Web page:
It should be immediately apparent that Aramaic remained the dominant language of the Middle East until the rise of Islam. The argument which Greek primacists make concerning the language of the Gospels is that the Apostles, as Mediterranean fisherman, would have needed to know Greek, as well as their common tung, so that they could communicate and trade with non-Semitic peoples. A question that I would ask is who were these non-Semitic peoples that the Apostles were engaged in commerce with?

Peace.
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« Reply #16 on: August 09, 2006, 11:15:55 PM »

An interesting thing to note however, is that the word used in the Jewish philosophy expressed through the Aramaic targums is Memra and not Miltha.

Is Memra the word used in John 1 of the Eastern Peshitta? They sound like cognates of each other.
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« Reply #17 on: August 09, 2006, 11:40:00 PM »

All that St John wrote was that the Son is a logos, not the logos of that philosopher or another. While philosophers sought the eternal principle and used the term "logos" for this, opinions widely differed on what exactly the principle might be. St John doesn't copy the conception of Greek philosophers, he uses their terminology to show that Christianity has its own teaching, divinely revealed in Christ.
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« Reply #18 on: August 09, 2006, 11:46:42 PM »

The concept of the Divine Word already existed in the Hebrew Scriptures, what need would the Apostle John have for Greek terminology?
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« Reply #19 on: August 10, 2006, 12:07:54 AM »

Part of the problem with this question (besides the Aramaic sideshow) is in identifying what this "Greek logos" is. If it's something that comes out of Gnosticism, then it's a safe bet that it derives from the Orthodox Christian concept.
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« Reply #20 on: August 10, 2006, 12:17:54 AM »

Part of the problem with this question (besides the Aramaic sideshow) is in identifying what this "Greek logos" is.

The Logos of pre-Christian Greek philosophy, mainly Stoicism.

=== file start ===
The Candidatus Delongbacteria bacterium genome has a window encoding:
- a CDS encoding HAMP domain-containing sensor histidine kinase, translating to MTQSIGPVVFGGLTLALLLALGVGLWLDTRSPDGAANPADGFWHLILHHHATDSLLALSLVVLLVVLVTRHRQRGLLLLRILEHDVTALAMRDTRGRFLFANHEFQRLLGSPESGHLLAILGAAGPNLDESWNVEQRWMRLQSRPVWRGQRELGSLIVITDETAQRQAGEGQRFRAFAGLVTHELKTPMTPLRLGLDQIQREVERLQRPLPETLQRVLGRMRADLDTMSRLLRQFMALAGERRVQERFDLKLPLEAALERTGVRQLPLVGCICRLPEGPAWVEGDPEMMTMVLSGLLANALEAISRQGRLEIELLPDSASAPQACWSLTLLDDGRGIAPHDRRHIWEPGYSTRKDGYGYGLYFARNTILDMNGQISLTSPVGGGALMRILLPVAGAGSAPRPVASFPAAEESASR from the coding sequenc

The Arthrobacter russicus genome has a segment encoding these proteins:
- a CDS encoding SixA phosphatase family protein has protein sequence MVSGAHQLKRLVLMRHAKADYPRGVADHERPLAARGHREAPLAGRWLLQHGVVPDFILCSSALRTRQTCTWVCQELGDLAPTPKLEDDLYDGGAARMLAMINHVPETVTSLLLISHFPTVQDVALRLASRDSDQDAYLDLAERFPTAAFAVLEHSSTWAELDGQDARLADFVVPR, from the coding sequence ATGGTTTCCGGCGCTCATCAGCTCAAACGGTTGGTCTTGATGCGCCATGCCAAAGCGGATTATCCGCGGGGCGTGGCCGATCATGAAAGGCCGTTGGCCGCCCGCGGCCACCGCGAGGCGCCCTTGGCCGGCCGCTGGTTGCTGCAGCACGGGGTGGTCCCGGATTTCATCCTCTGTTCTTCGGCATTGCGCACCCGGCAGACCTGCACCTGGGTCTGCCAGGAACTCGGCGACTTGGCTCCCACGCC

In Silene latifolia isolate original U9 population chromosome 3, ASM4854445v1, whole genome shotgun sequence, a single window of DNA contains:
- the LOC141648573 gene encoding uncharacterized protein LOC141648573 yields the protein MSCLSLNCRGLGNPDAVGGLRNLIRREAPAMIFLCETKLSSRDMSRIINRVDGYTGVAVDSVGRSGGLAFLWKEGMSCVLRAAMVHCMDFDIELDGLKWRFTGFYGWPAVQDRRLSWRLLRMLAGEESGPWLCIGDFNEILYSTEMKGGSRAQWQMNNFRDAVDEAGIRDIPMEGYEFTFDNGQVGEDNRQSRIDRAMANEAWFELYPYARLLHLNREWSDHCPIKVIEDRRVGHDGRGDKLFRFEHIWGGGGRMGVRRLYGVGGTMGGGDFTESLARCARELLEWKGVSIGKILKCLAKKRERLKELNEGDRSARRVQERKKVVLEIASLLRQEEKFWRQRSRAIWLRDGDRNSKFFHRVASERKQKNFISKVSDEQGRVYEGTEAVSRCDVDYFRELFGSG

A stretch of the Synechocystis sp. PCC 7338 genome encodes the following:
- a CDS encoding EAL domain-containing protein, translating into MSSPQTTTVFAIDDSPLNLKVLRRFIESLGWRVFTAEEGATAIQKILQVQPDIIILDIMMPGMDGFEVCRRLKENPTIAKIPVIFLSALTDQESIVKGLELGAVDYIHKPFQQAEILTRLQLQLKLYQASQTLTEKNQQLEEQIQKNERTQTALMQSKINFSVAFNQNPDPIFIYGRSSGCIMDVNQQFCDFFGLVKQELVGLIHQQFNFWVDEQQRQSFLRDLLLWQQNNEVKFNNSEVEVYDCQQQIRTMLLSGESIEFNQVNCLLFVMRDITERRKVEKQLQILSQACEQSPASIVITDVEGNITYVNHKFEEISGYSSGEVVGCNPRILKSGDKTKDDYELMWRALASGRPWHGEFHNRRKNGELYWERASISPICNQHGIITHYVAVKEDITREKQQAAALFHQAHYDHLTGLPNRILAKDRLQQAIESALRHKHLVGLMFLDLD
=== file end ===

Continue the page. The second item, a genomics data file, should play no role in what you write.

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« Reply #21 on: August 10, 2006, 01:41:05 AM »

The concept of the Divine Word already existed in the Hebrew Scriptures, what need would the Apostle John have for Greek terminology?

If you write in Greek, you have to use Greek words.

It seems now that you're just trolling.
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« Reply #22 on: August 10, 2006, 02:25:45 AM »

If you write in Greek, you have to use Greek words.

And is the fact that they use the same word intentional or coincidental?
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« Reply #23 on: August 10, 2006, 02:55:35 AM »

Quote
Skeptics consider Christianity to be a syncretic religion of apostate Judaism and pagan philosophies. That would not be possible if the earliest Christians were isolated from Gentile thought

You seem to be making an assumption that I don't think is true: that Christianity was formed to a pretty solidified form before anyone with a more hellenistic education/culture came onto the scene and exposed Christianity to that terrible Greek stuff. However, Paul was converted by the mid-30's, and in full preaching mode by the early 40's, and I don't think that Paul could be considered part of this narrow Aramaicism that you are promoting, nor was he a minor figure in biblical history.
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« Reply #24 on: August 10, 2006, 03:15:02 AM »

However, Paul was converted by the mid-30's, and in full preaching mode by the early 40's, and I don't think that Paul could be considered part of this narrow Aramaicism that you are promoting, nor was he a minor figure in biblical history.

Christianity existed as a movement before Paul converted and began preaching. Furthermore, what evidence would there be that Paul corrupted the Gospel message with Greek thought? Even if Greek were the language he used, that does not mean that his beliefs were influenced by paganism.